The Peasants Are Revolting

by Bebop3

Copyright© 2019 by Bebop3

Romantic Story: Her hubris and drive to win cost her, but she's not the only one paying the price.

Caution: This Romantic Story contains strong sexual content, including Ma/Fa   Consensual   Cheating   .

<center>On August 21st a number of very talented writers will be exploring the concept of the seductive attributes of power. This is a common focus in stories and often involves a highly successful man who believes he is entitled to whatever he wants or that the rules don’t apply to him. In this, the “Welcome to the New World” event, the person seduced by power will be female.

This story is a preview. I am far from the best writer in any grouping, but especially among the writers contributing stories to this event. Consider this an amuse bouche that precedes the literary main courses arriving on the 21st. </center>

The Peasants are Revolting

She was overwhelmed by his cologne and personal scent as he pushed up against her while she slipped the key into the lock.

“You sure Ethan’s not around?”

“Positive. He’ll be in Austin until Wednesday. My daughter’s at my in-law’s. It’s just us, baby.”

As soon as they reached the living room, she was loosening his tie as he unbuttoned her blouse. Getting impatient, he slipped his hands inside and took a breast in each hand. Squeezing harder than she would normally enjoy, he ran his thumbs over her nipples as they hardened under the bra. Leaning down, his mouth met hers and her tongue snuck past his lips.

The phone started ringing. “Ignore it,” he uttered, voice filled with passion. The ringing stopped and the pinging alerted her to a message.

He finished with the buttons and had her shirt hanging from her waist, the tails still stuck in her skirt. His kisses trailed down her neck as he reached behind her to unhook the bra.

“Wait, wait.” She pushed away from him as the phone rang again. “It might be my mother-in-law. Hold on.”

Grabbing her phone from her purse, she gave the tall man an apologetic smile. “Hey, Celeste. Everything okay?”

“It’s Shannon, Mom. Grandma’s watching TV.”

“Shannon, honey, Mommy’s in the middle of something. Is everything all right?”

“No, not really. I couldn’t remember if I left Gilbert enough water and the big man you were kissing is blocking the view from the nanny-cam. Can you ask him to move? Why don’t you do that now while I call Dad?”

As she heard her daughter disconnect, Maryanne looked over at the rabbit cage and then to her lover. “Oh my God. Get out. Get out!” Her arms frantically found their way back into the sleeves of her blouse.

“Listen, Maryanne, we can...”

“I said get the hell out!”

As he left, she fell onto the couch, heart thudding in her chest and tears forcing their way forward as she began to speak to herself. “No, I can handle this. Call her back. Get control.” She stared at the camera hidden in the figurine on the shelf. They hadn’t used it since their daughter was eight, but the service was part of the overall security plan, so it was never cancelled.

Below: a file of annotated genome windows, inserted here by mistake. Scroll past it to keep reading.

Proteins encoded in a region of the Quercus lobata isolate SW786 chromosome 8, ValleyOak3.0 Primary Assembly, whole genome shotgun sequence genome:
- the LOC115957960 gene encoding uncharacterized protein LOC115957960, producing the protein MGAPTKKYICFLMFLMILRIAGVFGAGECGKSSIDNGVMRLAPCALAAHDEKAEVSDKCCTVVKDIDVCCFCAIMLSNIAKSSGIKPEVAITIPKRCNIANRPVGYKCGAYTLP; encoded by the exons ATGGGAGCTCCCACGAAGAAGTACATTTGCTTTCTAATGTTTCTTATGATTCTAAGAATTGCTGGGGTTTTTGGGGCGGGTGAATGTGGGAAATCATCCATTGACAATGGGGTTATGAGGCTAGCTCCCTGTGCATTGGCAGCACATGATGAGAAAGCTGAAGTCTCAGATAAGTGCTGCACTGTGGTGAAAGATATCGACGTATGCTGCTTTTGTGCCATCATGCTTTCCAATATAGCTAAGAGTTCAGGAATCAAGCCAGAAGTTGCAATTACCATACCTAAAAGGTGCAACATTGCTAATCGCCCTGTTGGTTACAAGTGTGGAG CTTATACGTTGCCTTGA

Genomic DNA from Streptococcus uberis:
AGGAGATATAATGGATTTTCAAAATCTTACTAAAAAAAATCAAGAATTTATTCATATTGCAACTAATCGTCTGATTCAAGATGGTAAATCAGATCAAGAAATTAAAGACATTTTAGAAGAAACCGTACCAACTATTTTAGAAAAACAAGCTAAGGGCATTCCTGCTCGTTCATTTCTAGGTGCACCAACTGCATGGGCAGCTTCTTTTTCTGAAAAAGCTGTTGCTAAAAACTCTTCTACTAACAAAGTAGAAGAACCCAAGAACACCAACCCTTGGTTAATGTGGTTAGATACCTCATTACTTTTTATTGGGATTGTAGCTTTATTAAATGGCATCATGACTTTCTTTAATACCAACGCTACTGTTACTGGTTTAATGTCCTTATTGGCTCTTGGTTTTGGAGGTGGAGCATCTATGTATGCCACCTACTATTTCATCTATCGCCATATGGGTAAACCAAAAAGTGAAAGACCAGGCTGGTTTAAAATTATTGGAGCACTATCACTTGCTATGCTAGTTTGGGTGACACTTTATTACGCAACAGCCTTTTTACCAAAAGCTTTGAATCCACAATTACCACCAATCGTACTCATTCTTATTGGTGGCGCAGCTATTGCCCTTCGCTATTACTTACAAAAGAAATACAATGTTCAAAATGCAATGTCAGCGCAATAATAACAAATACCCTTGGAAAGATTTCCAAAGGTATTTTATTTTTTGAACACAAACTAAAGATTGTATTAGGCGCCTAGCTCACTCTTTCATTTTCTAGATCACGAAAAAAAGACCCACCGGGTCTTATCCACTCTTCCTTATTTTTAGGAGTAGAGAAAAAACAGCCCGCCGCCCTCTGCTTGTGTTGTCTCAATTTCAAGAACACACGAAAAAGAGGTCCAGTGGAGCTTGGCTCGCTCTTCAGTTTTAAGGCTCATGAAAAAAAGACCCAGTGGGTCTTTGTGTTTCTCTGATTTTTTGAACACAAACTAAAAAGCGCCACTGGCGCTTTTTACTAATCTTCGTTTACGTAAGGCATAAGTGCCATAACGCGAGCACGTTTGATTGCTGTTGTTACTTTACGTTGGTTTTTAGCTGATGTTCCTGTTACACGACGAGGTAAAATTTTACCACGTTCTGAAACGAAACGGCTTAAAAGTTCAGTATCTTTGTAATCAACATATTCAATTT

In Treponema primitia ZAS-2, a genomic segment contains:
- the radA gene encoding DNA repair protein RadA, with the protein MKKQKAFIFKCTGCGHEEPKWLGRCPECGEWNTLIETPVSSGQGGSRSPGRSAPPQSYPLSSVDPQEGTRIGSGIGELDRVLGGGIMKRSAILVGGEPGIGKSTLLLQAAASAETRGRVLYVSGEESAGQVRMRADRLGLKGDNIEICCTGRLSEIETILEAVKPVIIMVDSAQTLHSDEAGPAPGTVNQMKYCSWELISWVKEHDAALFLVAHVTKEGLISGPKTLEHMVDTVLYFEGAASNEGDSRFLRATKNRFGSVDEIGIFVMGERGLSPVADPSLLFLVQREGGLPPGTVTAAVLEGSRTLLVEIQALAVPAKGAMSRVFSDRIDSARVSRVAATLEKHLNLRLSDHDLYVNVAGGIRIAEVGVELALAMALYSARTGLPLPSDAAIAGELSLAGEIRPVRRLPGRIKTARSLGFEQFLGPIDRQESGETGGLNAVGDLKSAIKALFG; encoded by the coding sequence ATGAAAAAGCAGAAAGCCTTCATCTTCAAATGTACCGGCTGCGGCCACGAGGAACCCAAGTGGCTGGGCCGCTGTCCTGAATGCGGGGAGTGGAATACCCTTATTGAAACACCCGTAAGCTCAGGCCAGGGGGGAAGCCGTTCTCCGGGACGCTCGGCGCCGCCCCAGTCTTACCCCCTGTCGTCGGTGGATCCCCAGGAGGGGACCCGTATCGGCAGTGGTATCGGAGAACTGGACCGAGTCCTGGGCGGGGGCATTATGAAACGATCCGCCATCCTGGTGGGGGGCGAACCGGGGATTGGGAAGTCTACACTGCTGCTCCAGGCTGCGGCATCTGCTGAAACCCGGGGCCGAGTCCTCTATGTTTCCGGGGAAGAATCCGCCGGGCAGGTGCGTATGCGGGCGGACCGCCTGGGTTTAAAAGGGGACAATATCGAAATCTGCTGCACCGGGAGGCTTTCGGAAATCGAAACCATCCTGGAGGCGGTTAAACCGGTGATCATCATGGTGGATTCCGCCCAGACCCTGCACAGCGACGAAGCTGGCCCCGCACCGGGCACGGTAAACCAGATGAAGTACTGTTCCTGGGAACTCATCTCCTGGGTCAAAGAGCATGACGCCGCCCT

The first call wasn’t picked up and she left a message. “Honey, this is Mommy. Please call me right back. I think that there was a mistake and I want to explain what was really happening.”

The second call wasn’t picked up and she left another message. “Sweetie, it’s Mom. Don’t ... just call, okay? Let me explain what you think you saw before calling Dad. Just give me a call.”

The third call was picked up. “Shannon?”

“Yeah, Mom. Grandma’s still watching TV.”

“All right. Good. Okay. Let her ... Honey, I wasn’t really kissing that man, it just looked like it. He’s a colleague, a man from work and he was helping me with a contract we’re working on. There’s no reason to call your dad or tell him about this.”

“God, Mom, I’m 11, not six. Did you really think that would work? But I didn’t tell Dad what I saw.”

Maryanne let out a sigh of relief. It was going to be okay. She’d have to finesse things, but it was manageable. “Thank you, Honey. It’s just, you know, some things are complicated, and you can’t really understand it all when you’re young. You get that, right?”

“I understand. You’re saying that I’m not an adult yet, so I don’t have that, you know, point of view. That makes sense. That’s why I sent the link to Grandma Donnelly, Aunt Liz and Dad. Maybe they can explain it to me.”

Maryanne felt nauseous. It seemed as if there should be something more momentous going on. Some sort of signifier. Wasn’t the end of the world supposed to be ushered in by something larger than the voice of a child?


I was a brat when I was a kid, but I’m 11 now, and I need to act like it. Dad needs me. Every kid thinks their dad is the best, but mine really is. He must have been a great big brother. Aunt Jessy was five years younger than Dad, and died when she was 12 from acute lymphocytic leukemia. I knew all about it as Mom and Dad had me checked all the time. Okay, not all the time, but it seemed like it.

The videos of Aunt Jessy and Dad playing their violins together were sort of my obsession. He told me how she would get so nervous that she’d refuse to play unless he played with her. It was the sweetest thing in the world. They’d play at hospitals and homes for old people. Grandma had shirts made for them that said “Poplin Family Band”.

Once Aunt Jessy got sick, they started playing at children’s hospitals, the Ronald McDonald House and Make-A-Wish events. I’d watch him fade back after she got comfortable. He’d always make a joke about it when we watched the videos and say that he was happy to play second-fiddle to his sister. I didn’t get it, but he thought it was funny.

As she got weaker, he started taking a more leading role, letting her do as much as she was able. When she was healthy and when she was sick, Dad always looked at her like I sometimes saw him looking at me. He was so freaking proud.

Grandma told me that the worst minute of music he ever played was when he started playing at Aunt Jessy’s funeral, and the best he ever played was the final seven minutes.